If one can get the patient to sneeze, the foreign body will often by extruded. This can be accomplished by having him inhale some pepper through his nostrils or by tickling the opposite nostril.
Foreign bodies in the ear should not be attacked by lay people as damage may result to this delicate structure. The best first aid is to place some olive oil, mineral oil, or castor oil into the ear and let it stay there for a few minutes. This will usually bring out the foreign body. No great harm will result foreign body remaining in the ear until medical attention is obtained.
Only those splinters that can be grasped firmly by a protruding end and can be gently withdrawn should be attacked by laymen. Soft splinter or broken off splinters should be treated by physicians. If a piece of foreign body is allowed to remain in the skin, it will usually become infected. If medical care is not available, warm soaks for a period of a few days will often bring a splinter to a position where it can be withdrawn with a pair of tweezers.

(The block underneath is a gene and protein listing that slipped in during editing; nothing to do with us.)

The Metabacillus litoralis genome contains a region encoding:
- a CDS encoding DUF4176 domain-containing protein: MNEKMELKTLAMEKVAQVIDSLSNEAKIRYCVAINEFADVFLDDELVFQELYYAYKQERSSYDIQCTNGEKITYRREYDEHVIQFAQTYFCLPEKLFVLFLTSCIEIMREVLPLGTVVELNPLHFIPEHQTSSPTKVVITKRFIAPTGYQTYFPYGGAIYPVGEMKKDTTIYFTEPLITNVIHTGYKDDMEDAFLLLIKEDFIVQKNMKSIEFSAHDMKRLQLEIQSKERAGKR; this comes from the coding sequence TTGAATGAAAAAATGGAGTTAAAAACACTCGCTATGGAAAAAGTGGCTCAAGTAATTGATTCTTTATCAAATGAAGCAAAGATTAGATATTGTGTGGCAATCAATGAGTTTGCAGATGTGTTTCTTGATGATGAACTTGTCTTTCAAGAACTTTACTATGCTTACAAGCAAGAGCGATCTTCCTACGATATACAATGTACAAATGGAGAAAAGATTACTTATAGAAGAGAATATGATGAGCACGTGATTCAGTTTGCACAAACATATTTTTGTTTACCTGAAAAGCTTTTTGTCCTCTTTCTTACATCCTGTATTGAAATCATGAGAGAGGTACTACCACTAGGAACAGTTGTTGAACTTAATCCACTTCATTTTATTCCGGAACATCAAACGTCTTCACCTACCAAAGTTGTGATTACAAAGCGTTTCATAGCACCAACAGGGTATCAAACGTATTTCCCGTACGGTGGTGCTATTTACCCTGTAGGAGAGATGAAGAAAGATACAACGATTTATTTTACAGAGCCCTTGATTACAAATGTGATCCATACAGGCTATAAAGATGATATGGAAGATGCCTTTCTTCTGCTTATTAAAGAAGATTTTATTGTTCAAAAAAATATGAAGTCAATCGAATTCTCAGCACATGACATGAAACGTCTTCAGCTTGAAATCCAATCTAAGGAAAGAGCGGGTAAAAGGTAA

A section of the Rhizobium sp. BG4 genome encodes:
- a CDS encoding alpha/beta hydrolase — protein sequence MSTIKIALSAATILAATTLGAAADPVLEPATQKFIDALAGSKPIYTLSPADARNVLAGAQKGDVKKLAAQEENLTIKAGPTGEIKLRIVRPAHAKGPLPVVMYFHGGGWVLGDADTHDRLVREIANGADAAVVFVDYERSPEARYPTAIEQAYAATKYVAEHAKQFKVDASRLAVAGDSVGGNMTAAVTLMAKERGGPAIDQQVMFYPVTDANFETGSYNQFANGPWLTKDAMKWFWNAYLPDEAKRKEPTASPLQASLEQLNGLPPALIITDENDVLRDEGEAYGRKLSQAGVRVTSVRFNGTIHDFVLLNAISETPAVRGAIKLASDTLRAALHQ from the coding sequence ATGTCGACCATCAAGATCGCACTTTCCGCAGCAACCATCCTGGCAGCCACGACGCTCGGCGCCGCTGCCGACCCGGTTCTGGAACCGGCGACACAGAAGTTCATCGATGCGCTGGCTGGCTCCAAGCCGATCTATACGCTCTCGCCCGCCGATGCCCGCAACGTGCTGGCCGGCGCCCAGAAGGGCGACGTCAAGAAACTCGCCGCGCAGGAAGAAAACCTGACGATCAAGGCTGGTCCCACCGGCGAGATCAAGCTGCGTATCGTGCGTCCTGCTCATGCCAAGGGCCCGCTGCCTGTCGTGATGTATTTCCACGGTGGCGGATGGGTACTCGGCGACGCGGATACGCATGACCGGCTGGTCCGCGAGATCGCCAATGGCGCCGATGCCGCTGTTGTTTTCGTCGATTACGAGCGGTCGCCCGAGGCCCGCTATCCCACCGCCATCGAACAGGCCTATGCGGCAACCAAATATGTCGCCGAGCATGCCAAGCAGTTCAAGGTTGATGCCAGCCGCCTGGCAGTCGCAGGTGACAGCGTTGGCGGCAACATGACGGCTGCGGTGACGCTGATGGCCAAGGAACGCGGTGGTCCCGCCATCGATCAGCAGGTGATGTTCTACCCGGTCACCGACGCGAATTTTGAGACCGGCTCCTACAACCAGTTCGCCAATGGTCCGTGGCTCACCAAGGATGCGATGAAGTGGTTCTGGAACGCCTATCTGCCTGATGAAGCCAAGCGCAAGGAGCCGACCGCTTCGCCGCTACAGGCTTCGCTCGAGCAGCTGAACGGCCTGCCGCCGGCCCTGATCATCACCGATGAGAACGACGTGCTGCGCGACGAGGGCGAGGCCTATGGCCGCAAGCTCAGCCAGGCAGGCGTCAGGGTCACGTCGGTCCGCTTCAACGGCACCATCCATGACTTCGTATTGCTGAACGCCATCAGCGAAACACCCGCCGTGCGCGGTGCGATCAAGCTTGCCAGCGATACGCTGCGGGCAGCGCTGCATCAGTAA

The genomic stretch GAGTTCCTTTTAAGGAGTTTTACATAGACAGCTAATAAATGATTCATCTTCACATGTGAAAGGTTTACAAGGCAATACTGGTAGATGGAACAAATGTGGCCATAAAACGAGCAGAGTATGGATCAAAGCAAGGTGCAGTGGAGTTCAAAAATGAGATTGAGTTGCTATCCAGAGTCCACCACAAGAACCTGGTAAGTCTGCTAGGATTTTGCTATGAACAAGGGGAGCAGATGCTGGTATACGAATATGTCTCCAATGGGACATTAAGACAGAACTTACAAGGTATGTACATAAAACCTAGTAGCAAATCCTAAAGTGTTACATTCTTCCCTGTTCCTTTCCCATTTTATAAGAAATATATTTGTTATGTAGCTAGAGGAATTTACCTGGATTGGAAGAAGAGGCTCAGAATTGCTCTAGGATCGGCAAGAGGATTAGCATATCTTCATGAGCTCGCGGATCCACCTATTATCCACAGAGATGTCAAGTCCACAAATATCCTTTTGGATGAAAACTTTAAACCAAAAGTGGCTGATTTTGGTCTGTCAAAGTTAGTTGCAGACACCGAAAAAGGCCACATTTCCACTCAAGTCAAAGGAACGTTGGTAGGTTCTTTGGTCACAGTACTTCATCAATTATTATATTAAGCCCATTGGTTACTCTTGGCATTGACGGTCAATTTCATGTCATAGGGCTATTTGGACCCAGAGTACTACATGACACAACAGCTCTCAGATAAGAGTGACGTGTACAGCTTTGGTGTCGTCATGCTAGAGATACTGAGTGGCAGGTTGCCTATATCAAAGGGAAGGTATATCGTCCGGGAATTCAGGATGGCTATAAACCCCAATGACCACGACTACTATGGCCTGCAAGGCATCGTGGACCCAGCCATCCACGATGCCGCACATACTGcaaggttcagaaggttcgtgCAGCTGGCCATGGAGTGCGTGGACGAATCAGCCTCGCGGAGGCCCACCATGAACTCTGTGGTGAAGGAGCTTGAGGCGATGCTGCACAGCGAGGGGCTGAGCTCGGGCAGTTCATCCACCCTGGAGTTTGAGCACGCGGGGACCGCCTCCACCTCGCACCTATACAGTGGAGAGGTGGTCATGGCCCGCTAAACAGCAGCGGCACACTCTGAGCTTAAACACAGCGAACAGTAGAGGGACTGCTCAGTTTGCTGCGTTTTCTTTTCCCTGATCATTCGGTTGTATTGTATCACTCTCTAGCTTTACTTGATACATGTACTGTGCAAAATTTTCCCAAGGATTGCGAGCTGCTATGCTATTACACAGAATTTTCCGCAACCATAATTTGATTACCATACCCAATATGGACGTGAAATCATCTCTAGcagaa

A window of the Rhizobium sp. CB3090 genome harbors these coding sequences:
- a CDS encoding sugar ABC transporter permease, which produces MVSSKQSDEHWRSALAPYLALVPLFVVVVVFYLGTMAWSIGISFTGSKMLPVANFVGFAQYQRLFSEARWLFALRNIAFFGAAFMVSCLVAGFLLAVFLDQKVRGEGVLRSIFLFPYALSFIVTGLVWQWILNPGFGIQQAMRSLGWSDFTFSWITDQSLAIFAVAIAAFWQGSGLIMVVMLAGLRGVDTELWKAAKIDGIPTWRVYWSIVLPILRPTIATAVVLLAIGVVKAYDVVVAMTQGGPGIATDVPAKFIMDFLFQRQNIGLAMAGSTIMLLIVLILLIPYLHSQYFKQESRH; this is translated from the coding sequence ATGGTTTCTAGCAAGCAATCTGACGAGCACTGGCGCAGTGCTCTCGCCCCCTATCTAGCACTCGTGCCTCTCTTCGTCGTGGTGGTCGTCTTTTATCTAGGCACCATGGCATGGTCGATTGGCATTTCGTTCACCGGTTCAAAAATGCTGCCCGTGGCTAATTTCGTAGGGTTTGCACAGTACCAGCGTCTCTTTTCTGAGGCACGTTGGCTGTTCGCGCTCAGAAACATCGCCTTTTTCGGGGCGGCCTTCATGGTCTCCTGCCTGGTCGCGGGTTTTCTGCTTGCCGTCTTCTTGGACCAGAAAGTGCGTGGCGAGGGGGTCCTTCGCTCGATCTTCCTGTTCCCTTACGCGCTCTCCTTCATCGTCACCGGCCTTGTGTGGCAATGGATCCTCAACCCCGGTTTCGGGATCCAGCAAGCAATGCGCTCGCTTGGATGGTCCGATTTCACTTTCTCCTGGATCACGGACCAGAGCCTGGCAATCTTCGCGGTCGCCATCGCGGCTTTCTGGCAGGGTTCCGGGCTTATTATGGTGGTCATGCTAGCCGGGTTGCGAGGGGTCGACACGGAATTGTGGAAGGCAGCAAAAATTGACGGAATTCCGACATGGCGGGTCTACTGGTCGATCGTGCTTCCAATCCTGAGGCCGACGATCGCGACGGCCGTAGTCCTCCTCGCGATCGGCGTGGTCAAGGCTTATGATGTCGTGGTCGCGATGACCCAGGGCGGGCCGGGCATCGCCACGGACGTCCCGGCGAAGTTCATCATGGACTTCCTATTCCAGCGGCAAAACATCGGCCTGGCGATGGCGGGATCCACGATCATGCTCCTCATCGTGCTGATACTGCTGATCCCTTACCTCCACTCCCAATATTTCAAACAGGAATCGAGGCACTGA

Stab wounds (knives, shrapnel, or other weapons)
Protruding objects of this type should usually be left in place until medical care can be obtained. Removal by non–physicians may result in severe hemorrhage. The best first aid is to place a sterile dressing over the area and transport the patient to the nearest hospital.
What should be done about pieces of clothing or dirt that have gotten into an abrasion or laceration?
Thorough washing with soap and water will usually dislodge such foreign bodies. This should be done as soon as possible after the injury. The injured area should then be covered with a clean dressing, and medical attention should be obtained.